News

car design thread

Discussion in 'Creative Arts' started by jm2, Oct 19, 2012.

  1. energy88

    energy88 F1 Veteran
    Rossa Subscribed

    Jan 21, 2012
    8,710
    Fredericksburg, VA & Sarasota, FL
    Full Name:
    John
    jm2 likes this.
  2. jm2

    jm2 F1 World Champ
    Rossa Subscribed Owner Lifetime Rossa

    Aug 19, 2002
    11,626
    michigan
    Full Name:
    john
    • Flymove and AKKA Technologies announce a new agreement for the brand “Bertone”. The agreement allows the English company Flymove to use the Bertone brand for all products and services in all countries of the world where the brand is registered, except for the residual rights of licenses previously granted to third parties, which will expire definitively by the end of 2020. Flymove has already planned and started a series of important investments for the relaunch of the brand, which include the opening of the Bertone Style Centre in Milan and the launch of the new EV City Cars and Hyper Cars series, which will be officially presented at 2020 Geneva Motor Show.

      The designer Carlos Arroyo Turon will lead a staff of designers chosen among the best talents in the world and a team of Italian companies of absolute excellence in automotive design. Bertone is one of the most famous automotive design brands, founded in 1912 and which under the guidance of Nuccio Bertone has seen a succession of some of the greatest designers in the world, including Marcello Gandini and Giorgetto Giugiaro, who have created some of the most beautiful cars in the history of the automobile, such as the Lamborghini Miura and Countach, the Lancia Stratos, the Alfa Romeo Giulietta and many others.
     
  3. jm2

    jm2 F1 World Champ
    Rossa Subscribed Owner Lifetime Rossa

    Aug 19, 2002
    11,626
    michigan
    Full Name:
    john
    Whoa
    "Styling isn't going to be the motivation for these vehicles" :eek:
     
  4. Tcar

    Tcar F1 Rookie

    Hmmm, the rear wheel skirts on the L & R side seem to have totally different profiles...
     
  5. 330 4HL

    330 4HL Formula Junior
    Silver Subscribed

    May 12, 2005
    798
    Vancouver
    Full Name:
    Rick Bradner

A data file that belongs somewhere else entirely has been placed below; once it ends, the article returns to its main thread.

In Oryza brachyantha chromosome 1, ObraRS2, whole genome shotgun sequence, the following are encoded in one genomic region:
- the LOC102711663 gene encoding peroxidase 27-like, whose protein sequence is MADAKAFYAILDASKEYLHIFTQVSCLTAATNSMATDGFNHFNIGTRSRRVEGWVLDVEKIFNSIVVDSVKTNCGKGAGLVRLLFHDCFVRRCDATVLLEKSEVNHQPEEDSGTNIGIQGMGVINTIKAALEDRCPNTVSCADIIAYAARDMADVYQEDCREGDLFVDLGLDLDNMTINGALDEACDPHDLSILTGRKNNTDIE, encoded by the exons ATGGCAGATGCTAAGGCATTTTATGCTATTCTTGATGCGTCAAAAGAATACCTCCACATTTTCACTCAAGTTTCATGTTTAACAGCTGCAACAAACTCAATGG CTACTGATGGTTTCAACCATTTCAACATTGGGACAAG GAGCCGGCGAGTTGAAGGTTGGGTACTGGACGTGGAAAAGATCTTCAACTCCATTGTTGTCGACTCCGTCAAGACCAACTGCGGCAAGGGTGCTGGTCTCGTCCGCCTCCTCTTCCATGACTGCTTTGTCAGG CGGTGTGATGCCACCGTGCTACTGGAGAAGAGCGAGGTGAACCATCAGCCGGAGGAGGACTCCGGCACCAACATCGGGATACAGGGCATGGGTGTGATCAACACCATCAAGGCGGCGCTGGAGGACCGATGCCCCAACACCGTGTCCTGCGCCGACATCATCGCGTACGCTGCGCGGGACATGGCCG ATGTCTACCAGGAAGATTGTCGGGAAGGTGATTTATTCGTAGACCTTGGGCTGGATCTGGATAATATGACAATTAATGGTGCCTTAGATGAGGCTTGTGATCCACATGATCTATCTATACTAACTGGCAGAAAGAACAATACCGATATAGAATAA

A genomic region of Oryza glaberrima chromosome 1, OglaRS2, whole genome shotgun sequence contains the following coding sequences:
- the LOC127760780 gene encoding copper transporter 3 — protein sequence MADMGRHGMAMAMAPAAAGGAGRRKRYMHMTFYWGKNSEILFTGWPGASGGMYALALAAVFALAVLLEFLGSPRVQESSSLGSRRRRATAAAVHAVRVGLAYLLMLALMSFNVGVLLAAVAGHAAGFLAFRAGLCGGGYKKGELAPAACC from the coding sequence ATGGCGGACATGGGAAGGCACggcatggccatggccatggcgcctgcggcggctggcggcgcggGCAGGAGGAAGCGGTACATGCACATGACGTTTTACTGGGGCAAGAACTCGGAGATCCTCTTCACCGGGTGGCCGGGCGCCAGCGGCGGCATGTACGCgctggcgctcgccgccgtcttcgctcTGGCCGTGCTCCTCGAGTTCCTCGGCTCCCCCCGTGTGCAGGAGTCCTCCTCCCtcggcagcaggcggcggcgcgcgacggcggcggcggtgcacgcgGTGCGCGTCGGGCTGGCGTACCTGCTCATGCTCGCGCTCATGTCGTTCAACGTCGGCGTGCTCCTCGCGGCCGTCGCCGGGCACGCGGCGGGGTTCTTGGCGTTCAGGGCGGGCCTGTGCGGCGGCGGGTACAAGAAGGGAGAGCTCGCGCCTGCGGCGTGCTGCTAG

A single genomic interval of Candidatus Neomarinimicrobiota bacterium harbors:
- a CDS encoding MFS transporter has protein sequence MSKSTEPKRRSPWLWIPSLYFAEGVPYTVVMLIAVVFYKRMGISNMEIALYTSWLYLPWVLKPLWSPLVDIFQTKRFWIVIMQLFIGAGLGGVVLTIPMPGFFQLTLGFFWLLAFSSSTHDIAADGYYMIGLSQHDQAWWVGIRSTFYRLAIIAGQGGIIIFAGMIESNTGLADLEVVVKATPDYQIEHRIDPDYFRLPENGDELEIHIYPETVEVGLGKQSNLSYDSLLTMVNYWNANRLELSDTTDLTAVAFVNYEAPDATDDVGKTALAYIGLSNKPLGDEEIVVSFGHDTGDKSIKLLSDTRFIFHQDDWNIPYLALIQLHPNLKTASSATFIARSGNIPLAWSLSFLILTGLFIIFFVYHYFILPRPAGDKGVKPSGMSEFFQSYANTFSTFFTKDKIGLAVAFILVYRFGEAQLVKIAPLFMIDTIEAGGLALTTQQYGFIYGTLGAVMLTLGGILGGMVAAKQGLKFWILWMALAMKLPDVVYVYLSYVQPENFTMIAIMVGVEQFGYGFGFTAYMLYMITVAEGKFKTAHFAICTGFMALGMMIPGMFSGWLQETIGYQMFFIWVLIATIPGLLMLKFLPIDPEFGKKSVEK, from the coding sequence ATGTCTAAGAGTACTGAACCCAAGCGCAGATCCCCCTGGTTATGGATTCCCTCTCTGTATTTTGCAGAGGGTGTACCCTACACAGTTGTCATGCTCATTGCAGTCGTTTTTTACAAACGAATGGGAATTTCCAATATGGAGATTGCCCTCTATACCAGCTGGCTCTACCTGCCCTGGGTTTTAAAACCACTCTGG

hey John, wrong "reply" and I don't want to be associated with that quote! :eek:
     
    jm2 likes this.
  6. energy88

    energy88 F1 Veteran
    Rossa Subscribed

    Jan 21, 2012
    8,710
    Fredericksburg, VA & Sarasota, FL
    Full Name:
    John
    Texas Forever likes this.
  7. Texas Forever

    Texas Forever Three Time F1 World Champ
    Rossa Subscribed

    Apr 28, 2003
    38,914
    Texas!
    The ironic thing is most of the buyers were Boomers.
     
  8. energy88

    energy88 F1 Veteran
    Rossa Subscribed

    Jan 21, 2012
    8,710
    Fredericksburg, VA & Sarasota, FL
    Full Name:
    John
    Yes. One of the most compelling "features" was that you could hose it out when the interior got dirty! :)

     
  9. jm2

    jm2 F1 World Champ
    Rossa Subscribed Owner Lifetime Rossa

    Aug 19, 2002
    11,626
    michigan
    Full Name:
    john
  10. jm2

    jm2 F1 World Champ
    Rossa Subscribed Owner Lifetime Rossa

    Aug 19, 2002
    11,626
    michigan
    Full Name:
    john


    https://macsmotorcitygarage.com/video-inside-the-ford-design-studios-1964/?fbclid=IwAR3YbwfSVF-hpj6tAydRmAMqcN3GHIrxb2nIhM_8LNLrNS6FeeV1DmQCtLs



    The styling studios of the global automakers are among the most secretive and secure places on earth—-except for those occasional moments when, for reasons of their own, they decide to allow us a brief glimpse inside. One such moment at the Ford Motor Company arrived in 1964, when the Dearborn carmaker produced this film, Styling and the Experimental Car.

    The early ’60s, we have to believe, were an exciting time at the Ford design studios, tucked away behind the black iron gates on Oakwood Avenue. Gene Bordinat, who in 1961 succeeded George Walker as vice-president of design, headed a talented team of stylists that included Joe Oros, L. David Ash, John Najjar, and others. And the advanced projects under way at the time included the Ford Allegro (above), the Shelby Cobra-based Cougar II, and the Aurora, a futuristic station wagon concept (read our feature on the Aurora here). Naturally, they are all featured here.

    For the purposes of this film, the culmination of all the effort was the fabulous Ford Mustang, introduced in April of 1964 at the New York World’s Fair. And of course, it’s fair to say the Mustang was easily one of the most important and memorable designs ever created in the Ford styling studios. Here’s some of the story behind it.
     
    anunakki likes this.
  11. energy88

    energy88 F1 Veteran
    Rossa Subscribed

    Jan 21, 2012
    8,710
    Fredericksburg, VA & Sarasota, FL
    Full Name:
    John
    anunakki and jm2 like this.
  12. F1tommy

    F1tommy F1 Veteran
    Silver Subscribed

    Dec 15, 2007
    7,320
    Chicago USA
    Full Name:
    Tom Tanner

    The vibration going over bumps and road surfaces makes this a bad idea for reliability. Those wheel mounted motors would take a beating and be exposed to the elements more than internal motors. Not sure what the advantage would be, certainly not weight. Plus if one motor went bad it would pull to one side. Dumb other than on high mtx hybrid supercars and racecars.